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Anti-Inflammatory, Bronchodilator and Combination Medication

Animation Copyright © Milner-Fenwick
Your doctor may prescribe several types of medication to treat your asthma. Two of these are anti-inflammatories, and bronchodilators. Both anti-inflammatories and bronchodilators work to open up your airways, but they do so in different ways.
Anti-inflammatory medications decrease airway sensitivity caused by inflammation, and reduce mucus production. Bronchodilators relax the constricted muscles around your airways. This action opens them up, making it easier to breathe, and easier for the mucus to be expelled.
Both anti-inflammatories and bronchodilators can be prescribed as either controller medication, medicine that you take every day to prevent long-term sensitivity; or quick-relief medication, medicine for the relief of sudden asthma attacks.
In some cases, your healthcare provider may prescribe a combination medication that has the properties of both anti-inflammatories and bronchodilators. Combination medications can make your asthma management easier because you to only use one medication, instead of two.
One dose of a combination medicine does the job of both an anti-inflammatory and a bronchodilator. It decreases inflammation, reduces constriction and helps to loosen mucus. Loose mucus is easier to cough out of your system.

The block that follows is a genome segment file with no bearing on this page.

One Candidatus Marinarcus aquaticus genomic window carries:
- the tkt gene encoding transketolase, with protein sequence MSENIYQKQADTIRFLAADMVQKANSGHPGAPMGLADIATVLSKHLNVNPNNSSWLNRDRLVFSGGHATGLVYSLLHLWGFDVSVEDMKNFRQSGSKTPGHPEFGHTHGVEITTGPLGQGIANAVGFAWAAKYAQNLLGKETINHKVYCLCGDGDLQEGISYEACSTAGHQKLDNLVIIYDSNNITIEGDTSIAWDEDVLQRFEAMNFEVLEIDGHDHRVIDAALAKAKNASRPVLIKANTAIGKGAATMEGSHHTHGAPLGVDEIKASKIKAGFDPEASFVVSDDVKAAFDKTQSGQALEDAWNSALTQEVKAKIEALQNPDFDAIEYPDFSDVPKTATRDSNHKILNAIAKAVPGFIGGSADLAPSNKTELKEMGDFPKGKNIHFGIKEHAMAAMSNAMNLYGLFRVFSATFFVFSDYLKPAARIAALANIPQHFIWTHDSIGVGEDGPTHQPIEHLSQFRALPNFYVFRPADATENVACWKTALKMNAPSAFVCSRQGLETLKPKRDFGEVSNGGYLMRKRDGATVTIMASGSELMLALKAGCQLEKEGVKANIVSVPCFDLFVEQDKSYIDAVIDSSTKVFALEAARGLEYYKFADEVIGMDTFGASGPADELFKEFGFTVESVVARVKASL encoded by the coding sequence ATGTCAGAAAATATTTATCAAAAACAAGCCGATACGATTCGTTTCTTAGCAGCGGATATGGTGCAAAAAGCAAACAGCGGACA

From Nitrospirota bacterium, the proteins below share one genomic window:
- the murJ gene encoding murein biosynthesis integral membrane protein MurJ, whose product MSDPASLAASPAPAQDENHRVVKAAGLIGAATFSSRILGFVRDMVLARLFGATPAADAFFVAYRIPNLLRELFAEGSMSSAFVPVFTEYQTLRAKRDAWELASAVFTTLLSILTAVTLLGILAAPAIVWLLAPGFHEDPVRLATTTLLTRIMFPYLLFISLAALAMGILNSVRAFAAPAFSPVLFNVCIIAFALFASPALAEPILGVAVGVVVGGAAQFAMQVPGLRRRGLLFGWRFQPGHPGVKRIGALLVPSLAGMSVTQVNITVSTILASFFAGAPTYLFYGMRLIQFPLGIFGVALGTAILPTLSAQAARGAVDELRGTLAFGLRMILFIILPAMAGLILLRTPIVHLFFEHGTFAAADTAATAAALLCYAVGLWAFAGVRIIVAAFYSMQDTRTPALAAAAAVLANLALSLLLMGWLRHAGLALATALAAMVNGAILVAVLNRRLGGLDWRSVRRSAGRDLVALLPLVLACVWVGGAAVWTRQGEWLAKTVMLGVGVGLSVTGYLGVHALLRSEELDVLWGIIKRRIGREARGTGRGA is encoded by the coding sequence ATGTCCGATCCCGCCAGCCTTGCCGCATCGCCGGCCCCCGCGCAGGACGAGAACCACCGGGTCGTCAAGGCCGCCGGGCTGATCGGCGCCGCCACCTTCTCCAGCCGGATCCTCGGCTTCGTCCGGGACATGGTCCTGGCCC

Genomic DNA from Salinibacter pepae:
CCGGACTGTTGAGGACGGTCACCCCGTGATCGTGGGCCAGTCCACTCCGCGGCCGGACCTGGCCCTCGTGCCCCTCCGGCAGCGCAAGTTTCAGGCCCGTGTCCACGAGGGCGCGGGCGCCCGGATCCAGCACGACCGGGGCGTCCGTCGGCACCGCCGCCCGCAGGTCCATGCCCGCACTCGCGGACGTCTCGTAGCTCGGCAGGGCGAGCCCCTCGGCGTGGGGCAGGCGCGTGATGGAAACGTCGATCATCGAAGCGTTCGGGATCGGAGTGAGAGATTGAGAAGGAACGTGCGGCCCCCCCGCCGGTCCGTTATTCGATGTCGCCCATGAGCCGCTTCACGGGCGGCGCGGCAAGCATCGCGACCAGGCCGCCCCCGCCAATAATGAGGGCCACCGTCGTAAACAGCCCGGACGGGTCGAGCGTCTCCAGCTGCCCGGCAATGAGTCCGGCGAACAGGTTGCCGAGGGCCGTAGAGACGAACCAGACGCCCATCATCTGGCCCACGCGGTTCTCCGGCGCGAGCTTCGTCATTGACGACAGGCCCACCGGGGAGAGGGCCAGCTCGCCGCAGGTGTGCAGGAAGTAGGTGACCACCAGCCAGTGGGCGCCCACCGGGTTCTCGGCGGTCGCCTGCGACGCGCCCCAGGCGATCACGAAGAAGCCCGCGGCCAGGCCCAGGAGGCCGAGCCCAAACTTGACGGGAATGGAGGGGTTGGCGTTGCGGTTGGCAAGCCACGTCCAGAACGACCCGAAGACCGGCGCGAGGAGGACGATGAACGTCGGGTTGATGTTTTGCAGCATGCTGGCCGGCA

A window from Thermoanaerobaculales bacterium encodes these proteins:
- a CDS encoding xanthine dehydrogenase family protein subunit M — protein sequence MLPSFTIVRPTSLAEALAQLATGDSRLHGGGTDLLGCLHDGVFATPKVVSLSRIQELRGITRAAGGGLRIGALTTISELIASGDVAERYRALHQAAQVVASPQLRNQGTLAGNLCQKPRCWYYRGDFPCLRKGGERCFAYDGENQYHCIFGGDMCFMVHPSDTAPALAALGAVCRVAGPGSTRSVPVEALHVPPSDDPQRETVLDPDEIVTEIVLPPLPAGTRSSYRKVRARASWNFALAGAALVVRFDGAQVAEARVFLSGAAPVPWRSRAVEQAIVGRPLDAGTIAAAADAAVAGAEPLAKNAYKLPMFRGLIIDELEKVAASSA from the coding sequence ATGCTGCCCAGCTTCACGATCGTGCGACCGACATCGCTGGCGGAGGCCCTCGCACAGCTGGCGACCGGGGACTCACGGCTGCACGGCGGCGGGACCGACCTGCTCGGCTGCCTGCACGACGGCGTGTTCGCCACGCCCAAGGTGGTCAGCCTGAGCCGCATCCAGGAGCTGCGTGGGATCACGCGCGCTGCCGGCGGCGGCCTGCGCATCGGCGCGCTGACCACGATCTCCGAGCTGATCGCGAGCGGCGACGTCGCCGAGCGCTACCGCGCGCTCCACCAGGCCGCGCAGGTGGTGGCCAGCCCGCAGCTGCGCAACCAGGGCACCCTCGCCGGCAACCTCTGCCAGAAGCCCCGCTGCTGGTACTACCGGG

Like all medicines, asthma medications only work when you take them as prescribed. So review your prescriptions with your doctor or pharmacist, and make sure you follow them correctly.
"I’m on a maintenance program right now - which is two clicks is what they call it - of Pulmicort®, which in three years I’ve only had one situation. I feel very good about that. But I have to take the Pulmicort® daily."
If your medications are not working as expected, or you feel you may be experiencing medication side effects, tell your doctor right away. Your medication plan may need to be changed.
Animation Copyright © Milner-Fenwick
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